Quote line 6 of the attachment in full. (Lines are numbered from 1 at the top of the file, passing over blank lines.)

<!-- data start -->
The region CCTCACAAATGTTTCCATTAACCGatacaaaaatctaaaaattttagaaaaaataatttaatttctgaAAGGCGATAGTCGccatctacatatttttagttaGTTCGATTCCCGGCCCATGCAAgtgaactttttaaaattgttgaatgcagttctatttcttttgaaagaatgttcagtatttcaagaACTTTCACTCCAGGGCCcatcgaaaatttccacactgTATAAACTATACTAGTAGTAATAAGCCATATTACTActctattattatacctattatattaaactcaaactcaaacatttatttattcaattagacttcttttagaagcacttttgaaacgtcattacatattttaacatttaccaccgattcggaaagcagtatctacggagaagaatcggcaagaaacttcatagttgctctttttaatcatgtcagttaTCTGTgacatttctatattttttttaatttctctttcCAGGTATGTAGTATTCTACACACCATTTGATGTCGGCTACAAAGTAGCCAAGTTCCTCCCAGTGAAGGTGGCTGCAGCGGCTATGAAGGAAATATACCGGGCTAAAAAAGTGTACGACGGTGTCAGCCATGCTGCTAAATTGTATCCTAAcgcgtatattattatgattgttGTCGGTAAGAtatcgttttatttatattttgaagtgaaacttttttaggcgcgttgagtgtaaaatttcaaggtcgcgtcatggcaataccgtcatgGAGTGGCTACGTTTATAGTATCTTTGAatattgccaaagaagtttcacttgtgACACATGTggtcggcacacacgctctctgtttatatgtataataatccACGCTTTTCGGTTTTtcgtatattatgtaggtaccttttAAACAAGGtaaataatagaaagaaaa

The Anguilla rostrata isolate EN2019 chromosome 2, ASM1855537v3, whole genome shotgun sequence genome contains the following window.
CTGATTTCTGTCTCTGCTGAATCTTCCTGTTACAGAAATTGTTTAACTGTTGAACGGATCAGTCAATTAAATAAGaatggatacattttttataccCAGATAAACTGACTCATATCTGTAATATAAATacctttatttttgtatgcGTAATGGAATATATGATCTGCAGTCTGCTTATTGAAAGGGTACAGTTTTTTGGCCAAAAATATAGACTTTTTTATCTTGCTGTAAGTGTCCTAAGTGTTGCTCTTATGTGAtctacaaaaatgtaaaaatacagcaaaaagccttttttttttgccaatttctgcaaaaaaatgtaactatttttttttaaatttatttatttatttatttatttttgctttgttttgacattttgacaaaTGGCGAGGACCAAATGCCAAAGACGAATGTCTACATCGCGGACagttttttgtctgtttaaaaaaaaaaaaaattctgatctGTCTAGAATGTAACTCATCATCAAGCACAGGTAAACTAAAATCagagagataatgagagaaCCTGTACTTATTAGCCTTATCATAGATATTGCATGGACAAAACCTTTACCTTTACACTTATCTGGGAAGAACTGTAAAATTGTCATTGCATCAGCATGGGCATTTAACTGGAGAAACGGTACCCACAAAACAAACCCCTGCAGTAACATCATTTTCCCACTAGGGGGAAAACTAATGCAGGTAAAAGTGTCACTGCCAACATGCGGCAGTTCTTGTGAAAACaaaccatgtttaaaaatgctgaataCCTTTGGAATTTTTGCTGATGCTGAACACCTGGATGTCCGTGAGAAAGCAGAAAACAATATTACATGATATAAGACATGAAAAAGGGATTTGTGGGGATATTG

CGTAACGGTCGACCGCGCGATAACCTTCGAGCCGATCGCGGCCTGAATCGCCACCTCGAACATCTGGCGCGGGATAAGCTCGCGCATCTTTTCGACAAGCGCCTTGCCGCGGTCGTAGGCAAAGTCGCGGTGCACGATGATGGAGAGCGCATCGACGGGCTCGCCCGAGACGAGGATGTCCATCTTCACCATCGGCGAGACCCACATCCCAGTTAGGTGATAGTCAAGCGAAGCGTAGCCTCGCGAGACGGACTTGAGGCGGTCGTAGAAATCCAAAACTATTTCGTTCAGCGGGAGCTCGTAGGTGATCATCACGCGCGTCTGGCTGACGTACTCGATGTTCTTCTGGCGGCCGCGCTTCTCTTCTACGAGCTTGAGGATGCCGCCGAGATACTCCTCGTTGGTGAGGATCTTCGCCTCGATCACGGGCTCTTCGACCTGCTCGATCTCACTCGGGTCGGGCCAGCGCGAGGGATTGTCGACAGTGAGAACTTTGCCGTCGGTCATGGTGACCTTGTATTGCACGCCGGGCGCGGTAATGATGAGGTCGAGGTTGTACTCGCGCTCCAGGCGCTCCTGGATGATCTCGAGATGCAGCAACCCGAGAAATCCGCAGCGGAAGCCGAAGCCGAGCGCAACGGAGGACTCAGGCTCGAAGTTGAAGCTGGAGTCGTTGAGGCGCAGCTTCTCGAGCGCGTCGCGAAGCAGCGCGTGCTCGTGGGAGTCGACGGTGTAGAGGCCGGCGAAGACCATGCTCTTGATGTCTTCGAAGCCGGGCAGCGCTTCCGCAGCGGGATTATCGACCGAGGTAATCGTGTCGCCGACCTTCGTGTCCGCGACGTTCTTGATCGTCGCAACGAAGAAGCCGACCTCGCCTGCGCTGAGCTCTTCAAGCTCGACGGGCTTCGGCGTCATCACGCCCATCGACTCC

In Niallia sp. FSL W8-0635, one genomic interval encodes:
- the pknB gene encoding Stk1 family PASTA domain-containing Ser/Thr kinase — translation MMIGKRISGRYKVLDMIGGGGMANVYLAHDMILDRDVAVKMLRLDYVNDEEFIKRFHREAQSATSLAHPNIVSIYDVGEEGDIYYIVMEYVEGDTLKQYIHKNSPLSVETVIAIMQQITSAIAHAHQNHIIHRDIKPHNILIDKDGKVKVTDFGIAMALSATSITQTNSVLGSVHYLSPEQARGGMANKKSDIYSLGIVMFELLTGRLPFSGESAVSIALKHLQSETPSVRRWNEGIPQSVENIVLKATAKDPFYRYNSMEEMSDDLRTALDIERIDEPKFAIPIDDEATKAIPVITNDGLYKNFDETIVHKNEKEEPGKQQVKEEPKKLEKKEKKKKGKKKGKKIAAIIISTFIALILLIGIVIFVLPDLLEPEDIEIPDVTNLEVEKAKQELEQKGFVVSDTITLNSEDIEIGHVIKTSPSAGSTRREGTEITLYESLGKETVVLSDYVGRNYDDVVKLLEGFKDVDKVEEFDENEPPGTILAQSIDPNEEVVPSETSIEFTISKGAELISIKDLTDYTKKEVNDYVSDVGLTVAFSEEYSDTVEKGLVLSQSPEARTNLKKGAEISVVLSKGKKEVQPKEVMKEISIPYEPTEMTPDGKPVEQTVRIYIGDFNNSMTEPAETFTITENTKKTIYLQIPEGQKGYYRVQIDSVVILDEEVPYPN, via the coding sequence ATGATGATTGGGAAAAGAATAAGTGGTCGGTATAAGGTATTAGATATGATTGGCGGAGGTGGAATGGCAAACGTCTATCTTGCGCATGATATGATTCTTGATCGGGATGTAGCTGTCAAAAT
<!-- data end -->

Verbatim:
- the pknB gene encoding Stk1 family PASTA domain-containing Ser/Thr kinase — translation MMIGKRISGRYKVLDMIGGGGMANVYLAHDMILDRDVAVKMLRLDYVNDEEFIKRFHREAQSATSLAHPNIVSIYDVGEEGDIYYIVMEYVEGDTLKQYIHKNSPLSVETVIAIMQQITSAIAHAHQNHIIHRDIKPHNILIDKDGKVKVTDFGIAMALSATSITQTNSVLGSVHYLSPEQARGGMANKKSDIYSLGIVMFELLTGRLPFSGESAVSIALKHLQSETPSVRRWNEGIPQSVENIVLKATAKDPFYRYNSMEEMSDDLRTALDIERIDEPKFAIPIDDEATKAIPVITNDGLYKNFDETIVHKNEKEEPGKQQVKEEPKKLEKKEKKKKGKKKGKKIAAIIISTFIALILLIGIVIFVLPDLLEPEDIEIPDVTNLEVEKAKQELEQKGFVVSDTITLNSEDIEIGHVIKTSPSAGSTRREGTEITLYESLGKETVVLSDYVGRNYDDVVKLLEGFKDVDKVEEFDENEPPGTILAQSIDPNEEVVPSETSIEFTISKGAELISIKDLTDYTKKEVNDYVSDVGLTVAFSEEYSDTVEKGLVLSQSPEARTNLKKGAEISVVLSKGKKEVQPKEVMKEISIPYEPTEMTPDGKPVEQTVRIYIGDFNNSMTEPAETFTITENTKKTIYLQIPEGQKGYYRVQIDSVVILDEEVPYPN, via the coding sequence ATGATGATTGGGAAAAGAATAAGTGGTCGGTATAAGGTATTAGATATGATTGGCGGAGGTGGAATGGCAAACGTCTATCTTGCGCATGATATGATTCTTGATCGGGATGTAGCTGTCAAAAT